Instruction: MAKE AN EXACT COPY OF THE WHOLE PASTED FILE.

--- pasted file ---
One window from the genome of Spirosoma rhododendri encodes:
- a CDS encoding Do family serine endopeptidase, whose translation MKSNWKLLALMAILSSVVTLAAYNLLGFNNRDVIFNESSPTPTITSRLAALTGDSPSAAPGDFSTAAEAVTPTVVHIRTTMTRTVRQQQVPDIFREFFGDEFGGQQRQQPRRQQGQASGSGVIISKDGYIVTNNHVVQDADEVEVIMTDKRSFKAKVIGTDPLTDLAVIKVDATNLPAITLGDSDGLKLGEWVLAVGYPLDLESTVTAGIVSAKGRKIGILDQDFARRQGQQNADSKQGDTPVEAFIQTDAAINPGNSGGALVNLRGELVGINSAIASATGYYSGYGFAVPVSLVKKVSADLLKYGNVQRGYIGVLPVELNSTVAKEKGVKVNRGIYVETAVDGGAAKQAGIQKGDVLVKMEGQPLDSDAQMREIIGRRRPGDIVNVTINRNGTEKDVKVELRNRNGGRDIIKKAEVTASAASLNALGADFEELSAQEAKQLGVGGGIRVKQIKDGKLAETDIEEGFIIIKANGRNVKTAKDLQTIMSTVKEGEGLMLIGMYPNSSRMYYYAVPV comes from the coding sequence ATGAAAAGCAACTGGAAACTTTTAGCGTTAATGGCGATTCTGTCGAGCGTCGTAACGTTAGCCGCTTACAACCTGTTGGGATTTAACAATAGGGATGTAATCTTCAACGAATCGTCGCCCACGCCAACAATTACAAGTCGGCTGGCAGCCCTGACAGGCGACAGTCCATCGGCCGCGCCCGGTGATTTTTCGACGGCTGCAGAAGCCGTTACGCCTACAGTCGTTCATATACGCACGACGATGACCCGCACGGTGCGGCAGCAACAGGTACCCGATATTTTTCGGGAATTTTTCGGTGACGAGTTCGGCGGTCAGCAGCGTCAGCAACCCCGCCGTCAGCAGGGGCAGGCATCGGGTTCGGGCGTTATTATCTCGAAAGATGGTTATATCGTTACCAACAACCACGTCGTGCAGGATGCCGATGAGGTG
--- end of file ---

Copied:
One window from the genome of Spirosoma rhododendri encodes:
- a CDS encoding Do family serine endopeptidase, whose translation MKSNWKLLALMAILSSVVTLAAYNLLGFNNRDVIFNESSPTPTITSRLAALTGDSPSAAPGDFSTAAEAVTPTVVHIRTTMTRTVRQQQVPDIFREFFGDEFGGQQRQQPRRQQGQASGSGVIISKDGYIVTNNHVVQDADEVEVIMTDKRSFKAKVIGTDPLTDLAVIKVDATNLPAITLGDSDGLKLGEWVLAVGYPLDLESTVTAGIVSAKGRKIGILDQDFARRQGQQNADSKQGDTPVEAFIQTDAAINPGNSGGALVNLRGELVGINSAIASATGYYSGYGFAVPVSLVKKVSADLLKYGNVQRGYIGVLPVELNSTVAKEKGVKVNRGIYVETAVDGGAAKQAGIQKGDVLVKMEGQPLDSDAQMREIIGRRRPGDIVNVTINRNGTEKDVKVELRNRNGGRDIIKKAEVTASAASLNALGADFEELSAQEAKQLGVGGGIRVKQIKDGKLAETDIEEGFIIIKANGRNVKTAKDLQTIMSTVKEGEGLMLIGMYPNSSRMYYYAVPV comes from the coding sequence ATGAAAAGCAACTGGAAACTTTTAGCGTTAATGGCGATTCTGTCGAGCGTCGTAACGTTAGCCGCTTACAACCTGTTGGGATTTAACAATAGGGATGTAATCTTCAACGAATCGTCGCCCACGCCAACAATTACAAGTCGGCTGGCAGCCCTGACAGGCGACAGTCCATCGGCCGCGCCCGGTGATTTTTCGACGGCTGCAGAAGCCGTTACGCCTACAGTCGTTCATATACGCACGACGATGACCCGCACGGTGCGGCAGCAACAGGTACCCGATATTTTTCGGGAATTTTTCGGTGACGAGTTCGGCGGTCAGCAGCGTCAGCAACCCCGCCGTCAGCAGGGGCAGGCATCGGGTTCGGGCGTTATTATCTCGAAAGATGGTTATATCGTTACCAACAACCACGTCGTGCAGGATGCCGATGAGGTG